Founded in 2000, Boecore Inc. is a woman-owned small business headquartered in Colorado Springs, Colorado, with a regional office in Huntsville, Alabama, and satellite offices in California, New Mexico, Washington, North Carolina, and Virginia. With 275 highly skilled employees, Boecore specializes in cybersecurity, software solutions, systems engineering, enterprise networks, and mission operations.

Boecore has earned a national reputation for integrity and performance, serving as a trusted partner supporting a variety of government and commercial customers, including the Missile Defense Agency, the U.S. Army, U.S. Air Force, NORAD/NORTHCOM, U.S. Navy, and Department of Homeland Security.

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by Ed Duffy

What is all this painted rock business about?

The newest craze in social media isn’t online. It’s outside. Rock painting and hiding and seeking groups are popping up across the country. What’s the point? Just fun. People paint river rocks with cool designs or messages or whatever and hide them in public places. When you find one, you can keep it or rehide it, but you’re encouraged to take a picture of it and post it on the group’s Facebook or other social media page. The rocks will usually have the name of the group on it somewhere, often on the back. Some will have signatures or names of their creators, some wont.

The biggest local Facebook group is 719 Rocks! with over 17,000 members and growing. The group is open to the public. People post pictures of their creations before they put them out and when they find some. They also share tips on techniques and subject matter and where to hide/find rocks.

Local businesses are getting into it as well. Cogstone Brewing Company will give you a special deal on pizza if you find and bring back one of their rocks. Easy Street Designs will give you up to $1 off any purchase of $1 or more if you bring one of their rocks back to the shop. Of course, you can also just keep them or rehide them if you like. Chick-Fil-A has put out a number of Eat More Chicken  themed rocks featuring their famous cow. Lotion Bar Cafe in Widefield hosted a bring your own rock to paint day, providing work tables, paints, brushes and pointers. Dozens of people showed up to create new treasures to hide.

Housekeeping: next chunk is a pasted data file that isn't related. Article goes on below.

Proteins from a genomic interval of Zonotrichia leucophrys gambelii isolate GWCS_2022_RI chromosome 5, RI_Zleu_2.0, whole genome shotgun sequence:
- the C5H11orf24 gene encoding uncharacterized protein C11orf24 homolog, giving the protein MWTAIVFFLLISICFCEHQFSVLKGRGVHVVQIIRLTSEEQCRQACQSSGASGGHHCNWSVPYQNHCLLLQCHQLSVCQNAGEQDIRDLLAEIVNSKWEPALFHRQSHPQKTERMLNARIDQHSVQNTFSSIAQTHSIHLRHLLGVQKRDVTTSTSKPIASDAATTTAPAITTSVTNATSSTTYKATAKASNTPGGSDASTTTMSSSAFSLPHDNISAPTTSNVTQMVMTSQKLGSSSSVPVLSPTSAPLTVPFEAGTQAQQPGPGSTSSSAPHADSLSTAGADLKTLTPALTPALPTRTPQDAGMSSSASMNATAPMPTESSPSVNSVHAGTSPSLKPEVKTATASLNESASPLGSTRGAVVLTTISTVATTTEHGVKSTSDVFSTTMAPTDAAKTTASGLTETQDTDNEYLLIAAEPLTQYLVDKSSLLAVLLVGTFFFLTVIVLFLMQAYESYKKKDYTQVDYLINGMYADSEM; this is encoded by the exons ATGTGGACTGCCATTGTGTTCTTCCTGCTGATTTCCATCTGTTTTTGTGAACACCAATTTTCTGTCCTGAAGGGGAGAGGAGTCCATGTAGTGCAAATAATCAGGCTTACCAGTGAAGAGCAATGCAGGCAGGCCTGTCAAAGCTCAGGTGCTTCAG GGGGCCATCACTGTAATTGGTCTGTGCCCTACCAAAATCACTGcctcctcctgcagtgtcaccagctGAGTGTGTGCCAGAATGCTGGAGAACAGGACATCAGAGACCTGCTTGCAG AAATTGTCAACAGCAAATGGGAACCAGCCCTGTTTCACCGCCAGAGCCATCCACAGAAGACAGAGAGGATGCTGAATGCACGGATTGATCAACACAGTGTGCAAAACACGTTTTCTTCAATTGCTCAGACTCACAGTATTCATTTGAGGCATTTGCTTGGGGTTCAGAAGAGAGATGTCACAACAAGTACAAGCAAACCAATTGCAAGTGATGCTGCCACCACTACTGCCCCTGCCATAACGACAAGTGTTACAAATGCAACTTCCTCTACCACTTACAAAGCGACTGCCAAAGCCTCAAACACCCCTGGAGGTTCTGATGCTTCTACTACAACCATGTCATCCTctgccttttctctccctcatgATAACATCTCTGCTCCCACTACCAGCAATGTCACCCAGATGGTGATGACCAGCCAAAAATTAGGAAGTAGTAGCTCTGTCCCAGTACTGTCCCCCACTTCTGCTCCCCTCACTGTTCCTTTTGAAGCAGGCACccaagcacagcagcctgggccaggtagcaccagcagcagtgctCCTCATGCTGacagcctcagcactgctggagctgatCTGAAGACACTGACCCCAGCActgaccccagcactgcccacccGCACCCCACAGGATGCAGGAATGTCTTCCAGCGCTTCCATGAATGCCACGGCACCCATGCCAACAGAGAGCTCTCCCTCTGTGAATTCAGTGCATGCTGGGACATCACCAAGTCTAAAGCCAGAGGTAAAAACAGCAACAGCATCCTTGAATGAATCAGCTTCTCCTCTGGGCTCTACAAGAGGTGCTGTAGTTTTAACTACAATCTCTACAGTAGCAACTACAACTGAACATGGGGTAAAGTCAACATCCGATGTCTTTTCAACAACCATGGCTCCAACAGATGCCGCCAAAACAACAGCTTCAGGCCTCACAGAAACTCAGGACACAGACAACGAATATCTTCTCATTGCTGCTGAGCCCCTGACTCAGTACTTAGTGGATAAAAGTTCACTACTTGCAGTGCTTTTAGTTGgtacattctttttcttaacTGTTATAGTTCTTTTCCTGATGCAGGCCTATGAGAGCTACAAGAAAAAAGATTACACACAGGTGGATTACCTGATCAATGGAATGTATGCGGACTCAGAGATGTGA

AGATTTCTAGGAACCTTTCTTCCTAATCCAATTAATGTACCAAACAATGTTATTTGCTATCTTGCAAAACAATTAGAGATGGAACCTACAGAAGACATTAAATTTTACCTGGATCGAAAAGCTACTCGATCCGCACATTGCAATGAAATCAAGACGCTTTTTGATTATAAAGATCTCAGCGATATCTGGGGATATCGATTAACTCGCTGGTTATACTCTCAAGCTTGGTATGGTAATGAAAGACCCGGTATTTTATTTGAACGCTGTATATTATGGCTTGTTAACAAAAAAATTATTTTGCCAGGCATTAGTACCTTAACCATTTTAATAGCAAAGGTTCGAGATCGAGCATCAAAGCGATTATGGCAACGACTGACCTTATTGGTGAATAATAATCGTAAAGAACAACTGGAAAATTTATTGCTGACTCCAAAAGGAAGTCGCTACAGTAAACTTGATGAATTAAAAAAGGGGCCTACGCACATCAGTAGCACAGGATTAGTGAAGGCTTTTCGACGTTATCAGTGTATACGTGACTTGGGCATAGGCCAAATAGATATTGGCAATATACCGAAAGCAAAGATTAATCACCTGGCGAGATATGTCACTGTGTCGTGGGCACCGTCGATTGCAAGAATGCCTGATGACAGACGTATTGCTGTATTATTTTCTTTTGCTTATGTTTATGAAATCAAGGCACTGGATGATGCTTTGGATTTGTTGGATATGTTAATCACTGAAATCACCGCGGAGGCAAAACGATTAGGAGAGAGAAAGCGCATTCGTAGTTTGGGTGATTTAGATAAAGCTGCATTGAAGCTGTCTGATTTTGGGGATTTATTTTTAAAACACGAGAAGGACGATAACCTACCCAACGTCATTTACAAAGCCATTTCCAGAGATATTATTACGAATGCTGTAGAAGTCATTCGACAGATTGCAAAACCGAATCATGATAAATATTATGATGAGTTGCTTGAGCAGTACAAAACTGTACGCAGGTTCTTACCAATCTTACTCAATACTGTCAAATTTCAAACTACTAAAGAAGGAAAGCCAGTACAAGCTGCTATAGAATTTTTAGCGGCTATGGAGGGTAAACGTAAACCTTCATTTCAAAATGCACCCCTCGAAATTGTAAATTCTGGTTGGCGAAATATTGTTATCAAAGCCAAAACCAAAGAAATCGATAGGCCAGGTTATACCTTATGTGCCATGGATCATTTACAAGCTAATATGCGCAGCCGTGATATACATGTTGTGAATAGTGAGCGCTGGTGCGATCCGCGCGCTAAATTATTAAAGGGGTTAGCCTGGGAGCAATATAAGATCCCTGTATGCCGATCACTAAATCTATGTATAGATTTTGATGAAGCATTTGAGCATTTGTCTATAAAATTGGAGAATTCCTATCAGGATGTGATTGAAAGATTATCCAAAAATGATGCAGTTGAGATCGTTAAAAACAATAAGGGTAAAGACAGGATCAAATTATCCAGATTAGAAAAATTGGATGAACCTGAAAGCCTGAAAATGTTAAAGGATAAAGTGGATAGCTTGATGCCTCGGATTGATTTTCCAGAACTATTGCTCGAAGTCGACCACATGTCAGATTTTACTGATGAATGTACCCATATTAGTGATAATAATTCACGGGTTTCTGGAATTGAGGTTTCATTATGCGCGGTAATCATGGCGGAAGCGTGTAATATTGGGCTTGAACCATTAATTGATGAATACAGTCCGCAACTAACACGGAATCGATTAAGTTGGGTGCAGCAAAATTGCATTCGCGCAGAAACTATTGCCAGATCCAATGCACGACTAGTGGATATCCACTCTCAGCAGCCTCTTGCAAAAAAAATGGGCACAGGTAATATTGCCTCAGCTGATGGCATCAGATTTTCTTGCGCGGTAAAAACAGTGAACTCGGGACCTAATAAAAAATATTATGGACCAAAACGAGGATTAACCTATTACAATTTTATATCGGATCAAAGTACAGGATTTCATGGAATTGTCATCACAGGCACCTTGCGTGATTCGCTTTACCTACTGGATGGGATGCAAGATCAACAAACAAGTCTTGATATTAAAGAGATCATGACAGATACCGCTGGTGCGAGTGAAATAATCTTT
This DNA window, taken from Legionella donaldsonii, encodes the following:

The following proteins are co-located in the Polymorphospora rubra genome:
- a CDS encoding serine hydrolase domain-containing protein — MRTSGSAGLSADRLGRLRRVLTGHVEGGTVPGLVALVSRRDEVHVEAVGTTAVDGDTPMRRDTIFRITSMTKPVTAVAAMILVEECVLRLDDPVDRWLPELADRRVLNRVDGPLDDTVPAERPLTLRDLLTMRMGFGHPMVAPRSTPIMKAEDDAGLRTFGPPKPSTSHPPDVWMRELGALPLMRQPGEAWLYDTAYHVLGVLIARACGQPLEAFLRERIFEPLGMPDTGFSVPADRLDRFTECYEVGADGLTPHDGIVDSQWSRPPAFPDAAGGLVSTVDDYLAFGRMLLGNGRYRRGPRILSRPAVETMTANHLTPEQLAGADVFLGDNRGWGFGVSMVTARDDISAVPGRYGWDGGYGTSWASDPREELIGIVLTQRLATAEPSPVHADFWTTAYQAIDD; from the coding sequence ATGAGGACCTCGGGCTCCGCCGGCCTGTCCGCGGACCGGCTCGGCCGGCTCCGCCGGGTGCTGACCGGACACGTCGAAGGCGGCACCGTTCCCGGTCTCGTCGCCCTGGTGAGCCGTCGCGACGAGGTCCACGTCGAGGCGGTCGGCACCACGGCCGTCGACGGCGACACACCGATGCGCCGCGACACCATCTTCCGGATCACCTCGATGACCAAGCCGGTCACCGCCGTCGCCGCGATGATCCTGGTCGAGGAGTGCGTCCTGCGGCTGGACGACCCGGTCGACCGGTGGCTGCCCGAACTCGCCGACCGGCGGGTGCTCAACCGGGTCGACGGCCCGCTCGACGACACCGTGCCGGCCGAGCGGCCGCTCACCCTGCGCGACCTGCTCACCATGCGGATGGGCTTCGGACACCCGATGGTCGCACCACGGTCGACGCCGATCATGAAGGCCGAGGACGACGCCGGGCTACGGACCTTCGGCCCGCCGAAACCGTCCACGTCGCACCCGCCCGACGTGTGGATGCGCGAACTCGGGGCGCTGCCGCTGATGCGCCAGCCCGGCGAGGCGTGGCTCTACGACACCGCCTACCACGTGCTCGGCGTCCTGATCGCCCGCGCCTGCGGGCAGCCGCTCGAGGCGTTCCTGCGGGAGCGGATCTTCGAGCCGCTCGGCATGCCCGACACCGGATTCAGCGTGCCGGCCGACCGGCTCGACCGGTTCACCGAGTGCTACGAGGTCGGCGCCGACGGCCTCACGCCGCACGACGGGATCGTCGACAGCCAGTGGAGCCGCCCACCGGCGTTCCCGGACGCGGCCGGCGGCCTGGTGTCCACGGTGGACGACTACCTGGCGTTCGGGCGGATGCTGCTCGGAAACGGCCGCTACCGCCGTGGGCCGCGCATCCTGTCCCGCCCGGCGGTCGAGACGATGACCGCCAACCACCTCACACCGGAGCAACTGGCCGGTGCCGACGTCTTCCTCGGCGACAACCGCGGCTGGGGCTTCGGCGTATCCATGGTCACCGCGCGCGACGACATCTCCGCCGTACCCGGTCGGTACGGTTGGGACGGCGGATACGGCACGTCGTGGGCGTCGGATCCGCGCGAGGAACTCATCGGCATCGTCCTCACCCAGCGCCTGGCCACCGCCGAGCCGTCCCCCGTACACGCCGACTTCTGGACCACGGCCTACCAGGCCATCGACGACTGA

You’ll also find cartoon characters, super heroes, text messages, logos, flags, designs. Some are great pieces of art. Some are just to contribute to the hunt. One clever set out there is a “quilting rock”. If you find it, you’re asked to add a design to one of the blank squares and rehide it.

Some general, common sense guidelines; don’t put rocks where people aren’t supposed to be. In parks, keep them near the trails. Putting them on grass that’s going to be mowed at some point is a bad idea. Always respect private property. Most businesses are fine with the whole thing, but if they ask you to refrain, honor their request. I don’t put any where one can easily see them from the road, as I don’t want to encourage people looking for rocks while they drive.

As for where to get the rocks, don’t take rocks from medians or landscaping where they were obviously put there by the property owner. You can get 2”-4” river rock at KW Schramek Landscaping in Fountain, for about $5 for a 5 gallon bucket. Other material places would probably also be happy to sell you a bunch cheap. You can also find them in creeks or around your house. Again, the main thing is, always respect other people’s property.

It’s a lot of fun both making and hiding. You can do it yourself or take the whole family. Be safe. Be alert. Have fun.

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Dunkin Donuts features hot and cold beverages, doughnuts of course, frozen drinks and hot and cold sandwiches and wraps.

The shop has a drive through and indoor and outdoor seating. 

You’ll find them at 6650 Mesa Ridge Drive, Fountain, Colorado, behind Chase Bank and next to Lowes. They’re open from 4am to 10pm daily. You can reach them at 719-392-2096. For more information visit or their Facebook page.